Charlie MacDonald

He was foraging for wine in a restricted area when he was hit in the wrist with shrapnel.

The family of Charles “Charlie” Raymond MacDonald remember him as a “typical Scot”—“He was a fastidious man who also drank too much at times,” recalled Shawn MacDonald, the grandson of Charlie. He loved drinking so much that it’s what got him wounded while on duty in France or Belgium. He was foraging for wine in a restricted area when he was hit in the wrist with shrapnel. To avoid getting in trouble, he lied and and told his superiors that he had slipped and fallen on broken glass.

He enlisted at age eighteen on September 23, 1914 from Quebec and served as a as a gunner and later as a dispatch rider.

“I remember him as kindly but a little aloof,” said Shawn. “Dad tells me he was a strict disciplinarian who also had a good sense of humor, and that he was a fine athlete in his youth.” His sense of humour is what caught Adele Cullen’s eye when they were travelling on the same train. Just back from the war and still in uniform, Charlie was horsing around with other soldiers while on a train ride to Charlottetown, Prince Edward Island, from Souris, P.E.I. “Apparently my grandmother thought he was a bit full of himself, though she must have been attracted,” said Shawn. Charlie and Cullen later married and lived in Charlottetown with their five kids— Joe, Al, Shirley, June and George Bernard. Cullen became a potato inspector while Charlie worked at various jobs and ended his career as a member of the Canadian Corps of Commissionaires. He received the 1914-1915 Star and Victory Medal from the First World War, plus two medals from the Second World War, and one from the commissionaires. During the Second World War Charlie tried to go overseas again but instead spent the war as a service member on the air base in Summerside, P.E.I.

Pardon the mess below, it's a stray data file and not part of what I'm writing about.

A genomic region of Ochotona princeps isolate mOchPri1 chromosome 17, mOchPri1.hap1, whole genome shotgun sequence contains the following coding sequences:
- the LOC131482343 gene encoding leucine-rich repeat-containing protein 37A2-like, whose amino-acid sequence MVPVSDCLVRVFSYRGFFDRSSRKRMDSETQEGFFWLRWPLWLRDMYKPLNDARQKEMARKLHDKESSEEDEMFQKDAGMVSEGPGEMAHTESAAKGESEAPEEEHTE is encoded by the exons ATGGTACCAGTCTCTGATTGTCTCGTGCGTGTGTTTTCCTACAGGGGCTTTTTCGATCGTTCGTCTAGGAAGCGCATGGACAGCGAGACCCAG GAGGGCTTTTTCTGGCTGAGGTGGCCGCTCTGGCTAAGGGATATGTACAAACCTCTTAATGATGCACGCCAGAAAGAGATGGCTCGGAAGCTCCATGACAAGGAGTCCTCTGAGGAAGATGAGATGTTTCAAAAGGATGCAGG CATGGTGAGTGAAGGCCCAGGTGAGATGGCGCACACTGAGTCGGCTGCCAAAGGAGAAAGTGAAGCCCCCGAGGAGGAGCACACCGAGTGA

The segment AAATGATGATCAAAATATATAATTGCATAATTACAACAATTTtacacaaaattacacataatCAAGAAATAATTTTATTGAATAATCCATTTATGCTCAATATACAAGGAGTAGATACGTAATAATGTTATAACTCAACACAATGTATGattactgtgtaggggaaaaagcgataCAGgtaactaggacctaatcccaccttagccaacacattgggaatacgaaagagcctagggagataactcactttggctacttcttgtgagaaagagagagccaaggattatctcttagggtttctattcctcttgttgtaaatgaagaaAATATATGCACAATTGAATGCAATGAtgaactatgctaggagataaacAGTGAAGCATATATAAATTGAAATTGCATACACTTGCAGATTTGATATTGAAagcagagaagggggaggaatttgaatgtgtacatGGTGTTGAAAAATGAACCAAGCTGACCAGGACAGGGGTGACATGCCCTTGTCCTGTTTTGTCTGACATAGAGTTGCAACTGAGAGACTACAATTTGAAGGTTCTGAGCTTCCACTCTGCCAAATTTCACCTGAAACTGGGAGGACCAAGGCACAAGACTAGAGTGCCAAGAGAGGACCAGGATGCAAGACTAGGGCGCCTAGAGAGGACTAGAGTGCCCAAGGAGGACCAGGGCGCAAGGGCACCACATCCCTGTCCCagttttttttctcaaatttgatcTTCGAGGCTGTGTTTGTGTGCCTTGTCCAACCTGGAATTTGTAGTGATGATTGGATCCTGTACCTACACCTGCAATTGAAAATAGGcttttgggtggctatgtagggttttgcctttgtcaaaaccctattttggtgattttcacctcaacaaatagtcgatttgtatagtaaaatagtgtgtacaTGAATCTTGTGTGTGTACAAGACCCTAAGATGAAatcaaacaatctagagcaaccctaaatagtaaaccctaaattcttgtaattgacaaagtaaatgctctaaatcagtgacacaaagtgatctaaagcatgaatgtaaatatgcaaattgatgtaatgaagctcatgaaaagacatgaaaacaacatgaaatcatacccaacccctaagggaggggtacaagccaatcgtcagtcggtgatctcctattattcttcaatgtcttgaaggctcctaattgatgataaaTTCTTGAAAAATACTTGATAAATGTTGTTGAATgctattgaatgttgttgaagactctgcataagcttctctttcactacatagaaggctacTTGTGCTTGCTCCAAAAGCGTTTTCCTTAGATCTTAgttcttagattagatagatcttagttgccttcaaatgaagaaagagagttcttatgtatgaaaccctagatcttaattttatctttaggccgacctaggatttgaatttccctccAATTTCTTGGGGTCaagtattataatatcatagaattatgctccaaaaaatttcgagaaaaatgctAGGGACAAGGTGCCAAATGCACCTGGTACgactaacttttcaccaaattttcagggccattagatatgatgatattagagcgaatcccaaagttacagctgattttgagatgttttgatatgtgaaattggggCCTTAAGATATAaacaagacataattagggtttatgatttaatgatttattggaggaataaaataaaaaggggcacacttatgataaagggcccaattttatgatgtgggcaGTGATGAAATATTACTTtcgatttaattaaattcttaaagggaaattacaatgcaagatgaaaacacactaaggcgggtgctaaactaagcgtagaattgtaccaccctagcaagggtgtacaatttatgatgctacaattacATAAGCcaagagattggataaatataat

He was born in Souris, P.E.I. in 1896 and died there in 1975 from complications due to emphysema. He is buried in the Charlottetown Catholic Cemetery next to his wife, who passed away about nine years later.

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